Prior research has empirically established the paths from anger proneness and inward anger expression styles to the development and maintenance of OC symptoms. Whiteside and Abramowitz (2004) investigated 131 undergraduates and found that individuals high in OC checking symptoms tended to experience more anger and were more likely to suppress anger. Furthermore, their subsequent study indicated that patients with OCD displayed higher levels of anger than healthy controls (Whiteside and Abramowitz, 2005). A study of 33 patients with OCD and 143 college students demonstrated that OCD patients with compulsive checking symptoms reported greater trait anger than the student control group, and OC symptoms were positively correlated with the suppression of angry feelings (Radomsky et al., 2007). Tellawi et al.’s (2016) research revealed that individuals with OCD had higher levels of hostility and anger, which in turn were significantly positively associated with increased OCD severity. Similarly, Piacentino et al. (2016) found an association between anger and specific obsession subtypes in OCD patients. Some of these previous studies belong to cross-sectional investigations and could not determine causality. Nevertheless, the fact that anger proneness and expression styles are relatively stable personality traits and OC symptoms are more regarded as temporal mental health distress partially supports the validity of the pathway from anger to OC symptoms (Spielberger et al., 1985).
Family Cohesion, Family Adaptability, and OC Thoughts and Behaviors
Studies have also partially supported empirical links between family environment-related variables, such as family cohesion, and OCD. Based on their family therapy practice experience and research on slum families, Minuchin et al. (1978) defined the dynamics of psychosomatic families as boundary confusion, rigid behavioral control, and poor adaptability. Gorenstein et al. (2015) assessed the impact of child-focused pediatric OCD treatment on the family environments of 33 children and found that family cohesion was correlated with the children’s clinical improvement. A review on the relationships between the broader class of obsessive compulsive and related disorders (OCRDs) and family environment suggested that pediatric clients with OCRDs had family environments with low levels of cohesion and experienced more domestic violence within the family (Murphy and Flessner, 2015). Peris and Piacentini (2013) conducted positive family interaction therapy with 20 youth diagnosed with OCD and found a reliable reduction in symptoms as family function improved. A study examining the outcomes of family-focused cognitive behavioral therapy for adolescents with OCD demonstrated that higher family cohesion predicted positive responses to psychotherapy (Pens et al., 2012).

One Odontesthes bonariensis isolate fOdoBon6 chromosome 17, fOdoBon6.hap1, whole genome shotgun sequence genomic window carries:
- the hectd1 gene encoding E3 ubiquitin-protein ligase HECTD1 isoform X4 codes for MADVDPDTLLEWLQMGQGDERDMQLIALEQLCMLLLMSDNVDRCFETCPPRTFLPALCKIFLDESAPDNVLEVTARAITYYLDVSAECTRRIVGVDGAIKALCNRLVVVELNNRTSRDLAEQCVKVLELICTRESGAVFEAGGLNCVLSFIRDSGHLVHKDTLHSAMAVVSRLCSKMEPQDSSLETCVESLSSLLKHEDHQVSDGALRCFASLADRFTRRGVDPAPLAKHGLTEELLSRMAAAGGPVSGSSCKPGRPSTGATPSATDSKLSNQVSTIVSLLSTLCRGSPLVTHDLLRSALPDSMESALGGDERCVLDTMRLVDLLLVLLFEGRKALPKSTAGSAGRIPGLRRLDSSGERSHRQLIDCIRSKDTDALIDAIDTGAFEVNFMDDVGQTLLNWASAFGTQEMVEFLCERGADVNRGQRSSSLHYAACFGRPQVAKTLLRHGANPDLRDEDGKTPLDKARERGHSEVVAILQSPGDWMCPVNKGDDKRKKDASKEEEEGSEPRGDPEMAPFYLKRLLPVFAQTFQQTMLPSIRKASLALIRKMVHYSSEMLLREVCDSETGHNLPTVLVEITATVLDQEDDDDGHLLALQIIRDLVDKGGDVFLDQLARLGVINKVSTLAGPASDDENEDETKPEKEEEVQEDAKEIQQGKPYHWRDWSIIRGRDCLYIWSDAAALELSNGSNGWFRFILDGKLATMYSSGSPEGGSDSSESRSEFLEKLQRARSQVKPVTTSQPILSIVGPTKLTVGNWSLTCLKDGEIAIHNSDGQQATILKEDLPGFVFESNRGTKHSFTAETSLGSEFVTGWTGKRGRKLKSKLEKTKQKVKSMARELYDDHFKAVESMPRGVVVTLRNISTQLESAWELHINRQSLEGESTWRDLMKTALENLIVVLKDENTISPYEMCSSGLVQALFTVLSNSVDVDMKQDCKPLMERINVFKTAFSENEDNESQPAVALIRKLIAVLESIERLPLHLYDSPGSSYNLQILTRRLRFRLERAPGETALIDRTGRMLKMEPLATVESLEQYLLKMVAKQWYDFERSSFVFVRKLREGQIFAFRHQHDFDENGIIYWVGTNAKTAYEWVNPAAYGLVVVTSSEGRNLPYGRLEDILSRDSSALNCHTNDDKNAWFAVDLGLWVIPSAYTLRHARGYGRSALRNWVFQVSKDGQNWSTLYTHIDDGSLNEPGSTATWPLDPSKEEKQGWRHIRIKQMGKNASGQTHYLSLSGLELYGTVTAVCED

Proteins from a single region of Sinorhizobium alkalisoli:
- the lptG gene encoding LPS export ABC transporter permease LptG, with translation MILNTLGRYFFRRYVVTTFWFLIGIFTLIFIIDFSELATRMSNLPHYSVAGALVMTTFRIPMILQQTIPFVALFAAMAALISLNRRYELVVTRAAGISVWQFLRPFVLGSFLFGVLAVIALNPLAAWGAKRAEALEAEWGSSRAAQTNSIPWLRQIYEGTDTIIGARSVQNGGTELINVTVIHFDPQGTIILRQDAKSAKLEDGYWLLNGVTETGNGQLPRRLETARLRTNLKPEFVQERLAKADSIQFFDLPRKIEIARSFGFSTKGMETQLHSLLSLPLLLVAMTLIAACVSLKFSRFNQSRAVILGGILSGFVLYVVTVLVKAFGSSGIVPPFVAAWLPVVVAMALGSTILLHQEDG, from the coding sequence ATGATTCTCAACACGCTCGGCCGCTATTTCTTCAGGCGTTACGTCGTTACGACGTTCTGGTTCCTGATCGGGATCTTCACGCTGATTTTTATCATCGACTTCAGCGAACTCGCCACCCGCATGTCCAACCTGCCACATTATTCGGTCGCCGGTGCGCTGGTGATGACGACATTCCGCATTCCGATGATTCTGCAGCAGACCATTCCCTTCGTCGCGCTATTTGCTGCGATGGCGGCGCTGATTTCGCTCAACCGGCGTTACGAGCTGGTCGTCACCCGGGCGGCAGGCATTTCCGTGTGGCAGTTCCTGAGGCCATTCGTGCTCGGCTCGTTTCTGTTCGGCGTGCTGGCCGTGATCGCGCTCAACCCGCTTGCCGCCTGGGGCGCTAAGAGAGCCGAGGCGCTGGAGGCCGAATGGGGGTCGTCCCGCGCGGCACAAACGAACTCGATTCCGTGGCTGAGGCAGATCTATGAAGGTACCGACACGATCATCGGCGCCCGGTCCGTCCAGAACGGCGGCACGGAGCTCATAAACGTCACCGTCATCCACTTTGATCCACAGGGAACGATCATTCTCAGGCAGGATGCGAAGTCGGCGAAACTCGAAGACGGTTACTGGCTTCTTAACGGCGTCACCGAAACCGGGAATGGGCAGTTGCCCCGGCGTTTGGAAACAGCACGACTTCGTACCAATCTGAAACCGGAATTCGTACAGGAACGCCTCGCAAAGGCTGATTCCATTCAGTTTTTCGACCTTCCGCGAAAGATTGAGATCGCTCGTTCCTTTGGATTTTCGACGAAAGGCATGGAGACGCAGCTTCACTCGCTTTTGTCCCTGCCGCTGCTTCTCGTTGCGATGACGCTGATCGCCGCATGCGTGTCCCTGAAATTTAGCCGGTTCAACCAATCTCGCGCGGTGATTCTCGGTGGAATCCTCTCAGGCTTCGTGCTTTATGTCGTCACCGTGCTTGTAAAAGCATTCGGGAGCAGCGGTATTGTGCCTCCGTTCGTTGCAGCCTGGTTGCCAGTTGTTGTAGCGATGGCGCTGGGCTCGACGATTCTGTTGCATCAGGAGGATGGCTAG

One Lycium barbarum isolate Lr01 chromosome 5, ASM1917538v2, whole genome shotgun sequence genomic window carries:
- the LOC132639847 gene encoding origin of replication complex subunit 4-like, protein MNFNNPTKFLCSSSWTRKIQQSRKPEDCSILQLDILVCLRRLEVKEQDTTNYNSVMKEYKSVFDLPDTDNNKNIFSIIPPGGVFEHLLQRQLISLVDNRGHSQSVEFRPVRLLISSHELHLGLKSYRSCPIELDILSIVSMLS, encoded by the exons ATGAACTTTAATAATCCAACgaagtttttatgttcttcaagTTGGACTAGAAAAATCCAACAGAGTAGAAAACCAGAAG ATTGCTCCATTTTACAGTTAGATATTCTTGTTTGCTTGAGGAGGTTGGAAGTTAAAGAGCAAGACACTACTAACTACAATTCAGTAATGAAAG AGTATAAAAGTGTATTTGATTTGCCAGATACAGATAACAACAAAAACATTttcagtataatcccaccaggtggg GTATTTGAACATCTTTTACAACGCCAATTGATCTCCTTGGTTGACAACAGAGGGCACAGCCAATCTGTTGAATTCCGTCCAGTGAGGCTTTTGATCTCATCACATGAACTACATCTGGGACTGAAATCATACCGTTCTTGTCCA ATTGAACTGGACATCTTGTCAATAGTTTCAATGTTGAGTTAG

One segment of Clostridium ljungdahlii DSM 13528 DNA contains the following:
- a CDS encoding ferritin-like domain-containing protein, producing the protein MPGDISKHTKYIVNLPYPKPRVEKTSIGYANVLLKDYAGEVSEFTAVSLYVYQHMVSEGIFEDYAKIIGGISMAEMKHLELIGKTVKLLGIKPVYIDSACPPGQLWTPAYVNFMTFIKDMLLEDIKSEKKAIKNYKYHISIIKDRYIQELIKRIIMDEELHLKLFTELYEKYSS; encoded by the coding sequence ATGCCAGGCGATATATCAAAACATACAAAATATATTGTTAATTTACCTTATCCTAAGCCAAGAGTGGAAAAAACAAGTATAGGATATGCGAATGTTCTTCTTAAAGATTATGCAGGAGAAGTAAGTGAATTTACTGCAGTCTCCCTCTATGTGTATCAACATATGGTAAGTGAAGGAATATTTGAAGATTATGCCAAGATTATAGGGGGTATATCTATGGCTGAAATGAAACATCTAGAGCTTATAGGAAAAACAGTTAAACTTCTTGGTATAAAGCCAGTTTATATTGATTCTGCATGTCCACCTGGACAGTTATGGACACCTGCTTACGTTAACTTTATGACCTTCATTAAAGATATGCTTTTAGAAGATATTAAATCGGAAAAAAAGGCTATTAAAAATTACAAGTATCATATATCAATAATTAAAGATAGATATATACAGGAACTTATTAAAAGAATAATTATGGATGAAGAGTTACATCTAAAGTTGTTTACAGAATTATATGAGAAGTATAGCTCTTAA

Comparatively, the empirical support for association between family adaptability and OC thoughts and behaviors is limited. Jimenez et al. (2011) assessed 48 OCD patients and found that the patients and their relatives’ comprehension of the disorder increased in proportion to a higher family adaptation. The results implied that higher family flexibility might be related with less OC complains. However, causal relationship between family adaptability and OC symptoms has not been empirically established in prior research. These results imply that family adaptability might be indirectly related to OC symptoms.
Family Cohesion and Adaptability, Anger Proneness, and Anger Expression
Prior research has not established adequate and consistent empirical associations between family cohesion, adaptability and anger trait and expression styles. Houltberg et al. (2012) investigated 84 normal children and adolescents, and their study yielded no direct association between family cohesion or adaptability and anger regulation. A study examining the influence of original family environment upon young adulthood’s response to interpersonal conflict found that participants rating extremely low in family adaptability and cohesion exhibited greater anger. However, the study only explored the association between family circumstance and current anger experience without examining the links between anger trait and expression and family variables (Larkin et al., 2011).
The Effects of Family Function on the Relationship between Trait Anger and Anger Suppression and OCD